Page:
Fund raising through primary market for equity offerings was more subdued in 2022 compared with the previous year. With the secondary market experiencing volatility right from the outset of this year due to geopolitical tension and large foreign portfolio outflows due to central bank tightening, the quantum of money raised through IPOs was far lower this year.

Around 84 companies raised ₹55,492 crore until December 15 this year, which compares quite poorly with the ₹1.22 lakh crore raised by 99 primary offers in 2021. Excluding the large divestment of LIC amounting to ₹22,000 crore, the primary market fund raising looks rather dismal. But the tempered activity in the mainboard IPOs is a welcome change from the heightened speculation in 2021.

With many primary offerings on the mainboard of the exchanges listing at large premiums to their offer price in 2021, investors had begun to view these offers as a way to make quick gains. Some new-age digital companies had used the increased investor interest in primary markets to make primary offers at sky-high valuations, only to see their prices fall steeply after listing, resulting in large losses to investors. The more difficult market conditions this year have acted as a deterrent to companies demanding excessively high valuations from investors. Investors have also become more discerning having suffered losses in highly popular primary offers last year such as Zomato and Paytm. Listing day gains have been far more modest in mainboard IPOs this year with many stocks listing below offer price, dampening speculative fervour. Recent regulatory guidelines such as the one requiring digital start-ups to make additional disclosures in their offer documents regarding the valuation at which past fund-raising deals were executed and to display key performance indicators prominently, will help better decision-making in these companies. A tighter surveillance on listing day activities and on the grey market for IPOs is also called for.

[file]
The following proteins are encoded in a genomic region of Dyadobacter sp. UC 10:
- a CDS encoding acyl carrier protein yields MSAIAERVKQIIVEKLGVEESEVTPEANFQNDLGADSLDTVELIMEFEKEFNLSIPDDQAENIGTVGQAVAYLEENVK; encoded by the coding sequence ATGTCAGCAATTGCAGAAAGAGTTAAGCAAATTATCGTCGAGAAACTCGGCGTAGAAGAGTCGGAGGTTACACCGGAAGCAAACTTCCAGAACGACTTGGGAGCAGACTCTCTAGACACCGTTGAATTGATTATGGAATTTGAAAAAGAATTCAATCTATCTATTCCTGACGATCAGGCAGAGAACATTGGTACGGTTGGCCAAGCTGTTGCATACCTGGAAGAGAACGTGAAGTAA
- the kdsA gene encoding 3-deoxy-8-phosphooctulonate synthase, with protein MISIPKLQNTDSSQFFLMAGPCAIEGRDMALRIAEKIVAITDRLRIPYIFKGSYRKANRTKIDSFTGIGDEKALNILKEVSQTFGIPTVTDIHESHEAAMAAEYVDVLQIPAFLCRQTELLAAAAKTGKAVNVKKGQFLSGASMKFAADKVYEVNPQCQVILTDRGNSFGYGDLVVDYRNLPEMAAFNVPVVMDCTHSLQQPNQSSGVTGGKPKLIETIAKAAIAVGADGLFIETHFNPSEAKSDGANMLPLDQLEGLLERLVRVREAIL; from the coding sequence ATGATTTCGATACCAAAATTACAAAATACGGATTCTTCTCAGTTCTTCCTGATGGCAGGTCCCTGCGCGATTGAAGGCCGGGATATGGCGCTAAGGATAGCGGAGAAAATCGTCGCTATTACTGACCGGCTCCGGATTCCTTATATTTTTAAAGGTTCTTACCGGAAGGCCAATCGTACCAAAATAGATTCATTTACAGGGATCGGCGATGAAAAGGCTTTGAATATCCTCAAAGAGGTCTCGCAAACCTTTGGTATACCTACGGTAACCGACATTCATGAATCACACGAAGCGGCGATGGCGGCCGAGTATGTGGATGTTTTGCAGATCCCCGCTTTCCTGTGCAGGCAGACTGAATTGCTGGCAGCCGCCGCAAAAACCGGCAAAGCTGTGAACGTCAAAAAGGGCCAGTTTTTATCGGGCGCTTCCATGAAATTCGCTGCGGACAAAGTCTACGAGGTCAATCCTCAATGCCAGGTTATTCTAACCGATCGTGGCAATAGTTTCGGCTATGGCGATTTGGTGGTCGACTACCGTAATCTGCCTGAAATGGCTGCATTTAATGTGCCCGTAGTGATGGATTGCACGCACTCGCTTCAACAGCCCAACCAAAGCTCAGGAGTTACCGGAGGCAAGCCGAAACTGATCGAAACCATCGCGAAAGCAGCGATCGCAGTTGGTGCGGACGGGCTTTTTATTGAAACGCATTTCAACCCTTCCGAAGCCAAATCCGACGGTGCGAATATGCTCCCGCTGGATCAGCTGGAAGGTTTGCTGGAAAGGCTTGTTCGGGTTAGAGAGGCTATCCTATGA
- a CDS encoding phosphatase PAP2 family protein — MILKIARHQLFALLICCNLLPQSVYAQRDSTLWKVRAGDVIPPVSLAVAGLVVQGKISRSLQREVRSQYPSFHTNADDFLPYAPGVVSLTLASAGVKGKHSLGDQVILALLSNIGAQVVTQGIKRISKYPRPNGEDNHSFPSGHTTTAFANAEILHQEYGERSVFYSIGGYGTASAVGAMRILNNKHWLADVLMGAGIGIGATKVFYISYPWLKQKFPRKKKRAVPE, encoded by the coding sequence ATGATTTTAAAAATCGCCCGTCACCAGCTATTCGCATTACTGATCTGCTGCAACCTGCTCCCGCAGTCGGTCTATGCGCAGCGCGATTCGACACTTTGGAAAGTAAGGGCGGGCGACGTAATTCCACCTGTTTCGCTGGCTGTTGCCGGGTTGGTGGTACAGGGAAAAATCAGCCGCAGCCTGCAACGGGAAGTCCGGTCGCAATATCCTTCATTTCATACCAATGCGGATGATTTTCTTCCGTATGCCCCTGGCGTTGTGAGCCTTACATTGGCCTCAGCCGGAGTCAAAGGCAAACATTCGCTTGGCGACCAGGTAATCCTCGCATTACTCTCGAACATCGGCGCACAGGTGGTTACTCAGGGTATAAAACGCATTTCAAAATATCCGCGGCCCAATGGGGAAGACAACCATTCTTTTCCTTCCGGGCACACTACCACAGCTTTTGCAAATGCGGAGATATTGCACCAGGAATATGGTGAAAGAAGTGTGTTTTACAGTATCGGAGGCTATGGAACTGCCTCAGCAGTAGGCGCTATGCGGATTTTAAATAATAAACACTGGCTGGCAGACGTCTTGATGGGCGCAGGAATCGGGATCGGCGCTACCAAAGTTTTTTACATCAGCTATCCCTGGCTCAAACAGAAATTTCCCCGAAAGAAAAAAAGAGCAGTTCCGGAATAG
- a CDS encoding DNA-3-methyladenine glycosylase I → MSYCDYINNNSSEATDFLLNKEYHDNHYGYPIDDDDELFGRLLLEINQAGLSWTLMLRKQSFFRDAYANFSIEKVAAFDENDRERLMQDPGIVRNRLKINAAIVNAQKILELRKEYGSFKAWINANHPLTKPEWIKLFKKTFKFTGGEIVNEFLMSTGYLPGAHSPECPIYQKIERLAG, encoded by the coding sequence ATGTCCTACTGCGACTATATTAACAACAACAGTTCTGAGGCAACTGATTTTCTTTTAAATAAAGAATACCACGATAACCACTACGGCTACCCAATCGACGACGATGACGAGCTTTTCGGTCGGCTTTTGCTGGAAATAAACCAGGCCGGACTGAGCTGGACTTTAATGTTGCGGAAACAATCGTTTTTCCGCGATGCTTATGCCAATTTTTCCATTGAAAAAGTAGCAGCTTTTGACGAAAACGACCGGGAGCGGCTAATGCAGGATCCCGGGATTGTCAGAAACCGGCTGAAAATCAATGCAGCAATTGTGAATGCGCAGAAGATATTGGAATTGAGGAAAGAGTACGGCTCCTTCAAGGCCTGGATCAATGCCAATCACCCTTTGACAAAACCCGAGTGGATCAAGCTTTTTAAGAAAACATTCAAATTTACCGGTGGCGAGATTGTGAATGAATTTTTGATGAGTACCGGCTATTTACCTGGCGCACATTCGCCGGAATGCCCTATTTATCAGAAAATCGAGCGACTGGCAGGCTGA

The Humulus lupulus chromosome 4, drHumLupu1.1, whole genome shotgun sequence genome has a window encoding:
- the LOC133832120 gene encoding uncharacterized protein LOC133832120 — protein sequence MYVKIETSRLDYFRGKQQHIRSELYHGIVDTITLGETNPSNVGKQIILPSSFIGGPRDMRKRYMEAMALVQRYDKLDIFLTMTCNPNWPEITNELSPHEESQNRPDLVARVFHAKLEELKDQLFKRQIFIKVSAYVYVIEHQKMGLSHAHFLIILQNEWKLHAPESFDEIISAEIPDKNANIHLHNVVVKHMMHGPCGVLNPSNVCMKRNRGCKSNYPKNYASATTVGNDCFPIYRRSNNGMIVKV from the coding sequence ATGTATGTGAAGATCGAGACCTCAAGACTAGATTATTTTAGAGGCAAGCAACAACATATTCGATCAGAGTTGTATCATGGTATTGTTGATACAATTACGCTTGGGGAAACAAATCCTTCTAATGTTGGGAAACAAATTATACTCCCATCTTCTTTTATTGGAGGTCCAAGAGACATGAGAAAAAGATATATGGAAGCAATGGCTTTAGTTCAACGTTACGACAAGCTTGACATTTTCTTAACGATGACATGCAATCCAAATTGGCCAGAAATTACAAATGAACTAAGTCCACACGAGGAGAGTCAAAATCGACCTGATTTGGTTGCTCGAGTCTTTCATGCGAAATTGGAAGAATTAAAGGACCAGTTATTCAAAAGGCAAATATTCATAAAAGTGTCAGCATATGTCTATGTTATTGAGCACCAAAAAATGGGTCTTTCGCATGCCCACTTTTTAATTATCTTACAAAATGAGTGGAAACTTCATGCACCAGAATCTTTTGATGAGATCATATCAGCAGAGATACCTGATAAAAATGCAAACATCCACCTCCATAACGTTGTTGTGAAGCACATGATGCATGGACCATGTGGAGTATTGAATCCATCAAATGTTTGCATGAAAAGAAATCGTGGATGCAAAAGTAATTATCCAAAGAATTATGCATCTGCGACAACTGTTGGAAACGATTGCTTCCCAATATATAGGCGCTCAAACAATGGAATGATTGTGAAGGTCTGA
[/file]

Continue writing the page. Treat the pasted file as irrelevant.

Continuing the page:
The primary market activity this year has been marked by increased interest in offerings of SMEs. There were around 76 issuances on the SME platforms of the BSE and NSE in FY23, raising ₹1,465 crore until the end of November. This is much higher than the ₹916 crore raised in the whole of 2021-22 through 64 issuances. Smaller companies being able to raise funds through equity markets is a welcome trend as it provides a viable source of long-term finance to them. But SEBI needs to watch out for excessive speculative activity in this segment. Many of the SME IPOs have delivered outsized listing gains this year, implying that speculative activity may have switched to the SME platform. With disclosures and surveillance being lower on the SME platform compared with the main board of the exchanges, and liquidity and participation also being quite narrow, the regulator needs to stay vigilant so that the credibility of this platform is not eroded.